- 172 pages
- Standard Color
- 7.0 x 10.0 inches
- 978-1-4602-9126-9 eBook
- 978-1-4602-9125-2 Paperback
- 978-1-4602-9124-5 Hardcover
- Biography & Autobiography, Adventurers & Explorers
- Biography & Autobiography, Historical
- Biography & Autobiography, Personal Memoirs
Peace River, Canadian bush, fur trapping, Canadian Rockies, Canadian homesteading, river running, Alberta history
Life by the Upper Peace River before the Dams, 1928 – 1932”
In 1928 Henry Stott, accompanied by his younger brother Tom, set sail from England to Canada. He left behind a comfortable life in England and an education in classics to spend five years living in the remote Upper Peace River country of British Columbia largely travelling on foot or by boat. They learned to shoot rapids, enjoyed fishing remote lakes and rivers and developed the skills to work a trap line. Unchagah charts this journey in an age when survival depended on common sense, physical strength and courage. Henry’s account contains many fascinating anecdotes about the remarkable people who made the area their permanent home and the animals which provided them with food and a livelihood.
Henry Broadbent Stott was born in 1895 in Bradford, West Yorkshire, England the eldest of four children. He was educated at Bradford Grammar School, where he was a brilliant scholar, and read History at Lincoln College, Oxford.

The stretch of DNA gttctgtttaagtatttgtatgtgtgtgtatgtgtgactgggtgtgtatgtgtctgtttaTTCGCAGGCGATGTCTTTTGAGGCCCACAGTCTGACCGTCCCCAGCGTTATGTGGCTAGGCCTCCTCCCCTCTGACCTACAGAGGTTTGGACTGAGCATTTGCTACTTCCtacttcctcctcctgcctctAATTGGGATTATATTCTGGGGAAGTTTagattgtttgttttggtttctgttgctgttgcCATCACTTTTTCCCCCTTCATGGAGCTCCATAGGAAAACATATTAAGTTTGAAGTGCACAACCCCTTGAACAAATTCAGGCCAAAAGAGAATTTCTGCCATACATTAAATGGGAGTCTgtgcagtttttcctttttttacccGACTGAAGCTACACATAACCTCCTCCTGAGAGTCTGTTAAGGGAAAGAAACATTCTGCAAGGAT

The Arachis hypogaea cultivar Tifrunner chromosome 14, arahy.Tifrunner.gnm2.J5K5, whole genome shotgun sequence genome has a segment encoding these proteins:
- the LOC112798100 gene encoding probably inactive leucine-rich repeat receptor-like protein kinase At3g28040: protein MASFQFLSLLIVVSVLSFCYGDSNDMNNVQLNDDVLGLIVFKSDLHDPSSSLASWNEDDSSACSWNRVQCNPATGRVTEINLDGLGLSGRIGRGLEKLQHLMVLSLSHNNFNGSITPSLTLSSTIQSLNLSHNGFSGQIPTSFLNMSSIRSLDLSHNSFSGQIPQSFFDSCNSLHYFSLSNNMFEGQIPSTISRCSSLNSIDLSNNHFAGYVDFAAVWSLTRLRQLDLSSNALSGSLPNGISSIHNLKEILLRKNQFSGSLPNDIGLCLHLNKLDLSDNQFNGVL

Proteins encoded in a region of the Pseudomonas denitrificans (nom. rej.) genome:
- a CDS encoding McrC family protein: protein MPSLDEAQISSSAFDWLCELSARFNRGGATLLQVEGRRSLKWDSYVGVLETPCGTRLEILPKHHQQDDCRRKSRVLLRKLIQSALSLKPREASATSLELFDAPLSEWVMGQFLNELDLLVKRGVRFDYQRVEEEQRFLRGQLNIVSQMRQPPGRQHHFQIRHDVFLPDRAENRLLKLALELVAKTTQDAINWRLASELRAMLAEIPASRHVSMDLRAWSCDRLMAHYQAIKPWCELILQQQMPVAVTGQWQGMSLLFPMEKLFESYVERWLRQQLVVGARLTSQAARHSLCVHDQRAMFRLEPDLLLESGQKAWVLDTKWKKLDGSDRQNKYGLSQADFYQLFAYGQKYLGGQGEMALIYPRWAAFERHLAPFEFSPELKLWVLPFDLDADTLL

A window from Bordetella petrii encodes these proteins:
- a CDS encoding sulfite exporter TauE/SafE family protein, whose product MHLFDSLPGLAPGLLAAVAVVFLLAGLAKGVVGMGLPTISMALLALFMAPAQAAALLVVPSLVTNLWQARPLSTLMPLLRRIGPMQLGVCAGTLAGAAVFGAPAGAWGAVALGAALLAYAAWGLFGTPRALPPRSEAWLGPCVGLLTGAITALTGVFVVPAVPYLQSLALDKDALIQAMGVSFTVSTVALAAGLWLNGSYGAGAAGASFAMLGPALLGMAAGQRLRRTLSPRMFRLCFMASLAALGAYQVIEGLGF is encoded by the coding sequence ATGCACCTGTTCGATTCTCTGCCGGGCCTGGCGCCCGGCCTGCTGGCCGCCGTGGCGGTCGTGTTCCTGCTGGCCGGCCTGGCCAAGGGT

The First World War interrupted his studies when conscription was introduced in 1916 and he was imprisoned as a conscientious objector. After the war, although not a Quaker, he worked with the Friends War Victims Relief in Poland until 1923.
After finishing his degree he returned to Bradford until 1928 when his brother Tom, who had been farming in British Columbia, paid a visit home and persuaded Henry to join him in Canada.
Henry already had a passion for fishing but, as unlikely as it seems, it was in the bush country he was introduced to Astrology which he practiced with great skill until suffering a stroke in 1975. The last horoscope he prepared for himself predicted both the stroke and his death in 1981.
Umchaka is the story of the adventure he shared with his brother Tom in the Upper Peace River country of British Columbia.
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